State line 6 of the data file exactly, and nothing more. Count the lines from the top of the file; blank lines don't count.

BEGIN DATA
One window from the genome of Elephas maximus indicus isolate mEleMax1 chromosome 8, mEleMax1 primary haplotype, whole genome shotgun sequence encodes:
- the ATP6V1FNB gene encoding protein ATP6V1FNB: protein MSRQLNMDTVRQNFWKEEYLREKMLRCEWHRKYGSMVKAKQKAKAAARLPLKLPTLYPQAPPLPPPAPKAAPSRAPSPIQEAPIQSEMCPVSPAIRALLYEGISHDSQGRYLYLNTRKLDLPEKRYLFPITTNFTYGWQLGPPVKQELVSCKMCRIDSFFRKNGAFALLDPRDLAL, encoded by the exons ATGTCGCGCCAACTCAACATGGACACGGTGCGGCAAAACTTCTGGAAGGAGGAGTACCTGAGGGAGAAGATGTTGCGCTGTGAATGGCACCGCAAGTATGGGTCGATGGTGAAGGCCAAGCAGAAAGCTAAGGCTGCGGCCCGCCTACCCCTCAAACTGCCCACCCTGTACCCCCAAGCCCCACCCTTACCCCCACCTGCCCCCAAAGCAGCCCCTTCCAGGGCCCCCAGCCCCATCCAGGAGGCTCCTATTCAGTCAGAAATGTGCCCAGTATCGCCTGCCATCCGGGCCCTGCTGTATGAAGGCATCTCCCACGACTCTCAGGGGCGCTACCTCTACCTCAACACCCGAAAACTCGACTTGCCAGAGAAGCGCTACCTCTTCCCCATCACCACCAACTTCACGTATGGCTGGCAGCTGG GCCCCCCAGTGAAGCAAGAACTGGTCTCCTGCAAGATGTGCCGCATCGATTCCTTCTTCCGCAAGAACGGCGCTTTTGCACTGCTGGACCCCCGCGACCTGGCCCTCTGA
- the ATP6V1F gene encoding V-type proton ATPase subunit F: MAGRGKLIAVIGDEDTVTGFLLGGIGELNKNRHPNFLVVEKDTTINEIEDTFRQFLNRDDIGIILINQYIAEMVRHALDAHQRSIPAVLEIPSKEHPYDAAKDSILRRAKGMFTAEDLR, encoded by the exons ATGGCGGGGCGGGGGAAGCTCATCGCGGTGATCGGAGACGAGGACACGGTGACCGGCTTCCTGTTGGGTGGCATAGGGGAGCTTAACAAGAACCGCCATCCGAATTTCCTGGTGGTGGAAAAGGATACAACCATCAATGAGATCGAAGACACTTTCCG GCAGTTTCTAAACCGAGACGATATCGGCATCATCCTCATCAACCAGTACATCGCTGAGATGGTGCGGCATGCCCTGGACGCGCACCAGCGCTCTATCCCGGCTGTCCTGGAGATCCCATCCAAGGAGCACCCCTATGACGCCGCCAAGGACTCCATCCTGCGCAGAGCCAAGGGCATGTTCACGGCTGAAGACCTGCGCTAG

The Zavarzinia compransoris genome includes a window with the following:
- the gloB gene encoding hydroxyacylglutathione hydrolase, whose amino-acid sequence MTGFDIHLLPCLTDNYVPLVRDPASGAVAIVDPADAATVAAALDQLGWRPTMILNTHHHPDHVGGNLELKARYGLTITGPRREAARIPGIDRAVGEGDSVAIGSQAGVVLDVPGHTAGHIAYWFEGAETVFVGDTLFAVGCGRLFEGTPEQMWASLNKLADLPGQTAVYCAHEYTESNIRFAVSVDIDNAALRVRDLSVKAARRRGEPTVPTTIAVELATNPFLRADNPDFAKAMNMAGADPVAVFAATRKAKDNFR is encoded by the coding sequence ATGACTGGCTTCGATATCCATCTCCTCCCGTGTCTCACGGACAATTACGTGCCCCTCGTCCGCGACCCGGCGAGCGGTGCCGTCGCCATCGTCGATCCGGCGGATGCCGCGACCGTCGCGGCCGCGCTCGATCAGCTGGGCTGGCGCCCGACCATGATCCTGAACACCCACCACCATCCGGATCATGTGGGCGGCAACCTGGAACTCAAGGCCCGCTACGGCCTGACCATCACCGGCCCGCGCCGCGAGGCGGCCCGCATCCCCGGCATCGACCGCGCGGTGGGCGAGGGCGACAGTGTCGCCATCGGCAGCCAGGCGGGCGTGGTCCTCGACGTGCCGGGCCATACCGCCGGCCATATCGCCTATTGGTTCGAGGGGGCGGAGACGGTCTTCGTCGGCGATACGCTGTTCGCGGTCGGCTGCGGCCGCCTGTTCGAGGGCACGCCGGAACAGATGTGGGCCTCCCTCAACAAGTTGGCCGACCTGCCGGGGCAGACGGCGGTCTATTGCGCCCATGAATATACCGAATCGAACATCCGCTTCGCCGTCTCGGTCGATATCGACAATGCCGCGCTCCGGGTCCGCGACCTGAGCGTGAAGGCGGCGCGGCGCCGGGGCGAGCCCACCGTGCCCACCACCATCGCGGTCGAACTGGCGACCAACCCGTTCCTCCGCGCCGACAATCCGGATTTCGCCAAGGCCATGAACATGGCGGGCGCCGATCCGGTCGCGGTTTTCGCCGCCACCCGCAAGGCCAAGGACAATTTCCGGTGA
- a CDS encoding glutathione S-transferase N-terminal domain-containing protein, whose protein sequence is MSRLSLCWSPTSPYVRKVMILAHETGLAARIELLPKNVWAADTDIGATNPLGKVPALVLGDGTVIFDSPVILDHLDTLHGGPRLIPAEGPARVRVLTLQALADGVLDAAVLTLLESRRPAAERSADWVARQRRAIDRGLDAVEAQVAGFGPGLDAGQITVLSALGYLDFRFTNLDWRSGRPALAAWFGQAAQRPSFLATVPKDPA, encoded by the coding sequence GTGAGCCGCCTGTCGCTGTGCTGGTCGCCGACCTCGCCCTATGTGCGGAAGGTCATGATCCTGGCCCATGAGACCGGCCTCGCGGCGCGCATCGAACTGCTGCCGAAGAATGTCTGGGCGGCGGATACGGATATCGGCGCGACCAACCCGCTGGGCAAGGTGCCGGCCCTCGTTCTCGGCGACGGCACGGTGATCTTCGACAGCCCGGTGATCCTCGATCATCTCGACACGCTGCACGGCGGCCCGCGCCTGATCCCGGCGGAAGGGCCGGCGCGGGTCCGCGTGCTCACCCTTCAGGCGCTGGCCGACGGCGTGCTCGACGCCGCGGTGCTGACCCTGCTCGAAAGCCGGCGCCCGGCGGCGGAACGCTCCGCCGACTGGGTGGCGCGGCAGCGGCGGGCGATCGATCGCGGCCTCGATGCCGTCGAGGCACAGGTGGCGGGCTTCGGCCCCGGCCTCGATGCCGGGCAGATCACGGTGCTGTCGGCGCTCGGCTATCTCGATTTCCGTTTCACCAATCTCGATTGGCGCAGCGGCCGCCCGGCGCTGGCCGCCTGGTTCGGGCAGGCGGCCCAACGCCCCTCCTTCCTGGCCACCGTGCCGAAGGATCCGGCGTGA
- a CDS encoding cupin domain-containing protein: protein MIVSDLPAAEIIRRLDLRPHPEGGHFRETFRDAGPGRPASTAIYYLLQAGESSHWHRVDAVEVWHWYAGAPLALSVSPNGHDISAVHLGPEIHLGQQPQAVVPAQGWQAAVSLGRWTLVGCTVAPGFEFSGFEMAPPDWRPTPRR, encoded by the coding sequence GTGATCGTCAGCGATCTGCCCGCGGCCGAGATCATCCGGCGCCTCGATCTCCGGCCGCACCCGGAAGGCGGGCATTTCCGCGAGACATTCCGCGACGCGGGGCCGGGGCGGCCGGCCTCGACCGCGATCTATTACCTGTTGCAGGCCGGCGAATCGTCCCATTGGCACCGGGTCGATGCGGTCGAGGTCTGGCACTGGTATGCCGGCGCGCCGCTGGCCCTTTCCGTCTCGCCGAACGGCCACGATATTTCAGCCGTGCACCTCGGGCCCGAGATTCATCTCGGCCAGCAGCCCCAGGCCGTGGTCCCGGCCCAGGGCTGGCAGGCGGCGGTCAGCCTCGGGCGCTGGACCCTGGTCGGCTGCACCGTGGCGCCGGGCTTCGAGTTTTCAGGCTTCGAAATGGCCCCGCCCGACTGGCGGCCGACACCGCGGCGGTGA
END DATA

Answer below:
- a CDS encoding glutathione S-transferase N-terminal domain-containing protein, whose protein sequence is MSRLSLCWSPTSPYVRKVMILAHETGLAARIELLPKNVWAADTDIGATNPLGKVPALVLGDGTVIFDSPVILDHLDTLHGGPRLIPAEGPARVRVLTLQALADGVLDAAVLTLLESRRPAAERSADWVARQRRAIDRGLDAVEAQVAGFGPGLDAGQITVLSALGYLDFRFTNLDWRSGRPALAAWFGQAAQRPSFLATVPKDPA, encoded by the coding sequence GTGAGCCGCCTGTCGCTGTGCTGGTCGCCGACCTCGCCCTATGTGCGGAAGGTCATGATCCTGGCCCATGAGACCGGCCTCGCGGCGCGCATCGAACTGCTGCCGAAGAATGTCTGGGCGGCGGATACGGATATCGGCGCGACCAACCCGCTGGGCAAGGTGCCGGCCCTCGTTCTCGGCGACGGCACGGTGATCTTCGACAGCCCGGTGATCCTCGATCATCTCGACACGCTGCACGGCGGCCCGCGCCTGATCCCGGCGGAAGGGCCGGCGCGGGTCCGCGTGCTCACCCTTCAGGCGCTGGCCGACGGCGTGCTCGACGCCGCGGTGCTGACCCTGCTCGAAAGCCGGCGCCCGGCGGCGGAACGCTCCGCCGACTGGGTGGCGCGGCAGCGGCGGGCGATCGATCGCGGCCTCGATGCCGTCGAGGCACAGGTGGCGGGCTTCGGCCCCGGCCTCGATGCCGGGCAGATCACGGTGCTGTCGGCGCTCGGCTATCTCGATTTCCGTTTCACCAATCTCGATTGGCGCAGCGGCCGCCCGGCGCTGGCCGCCTGGTTCGGGCAGGCGGCCCAACGCCCCTCCTTCCTGGCCACCGTGCCGAAGGATCCGGCGTGA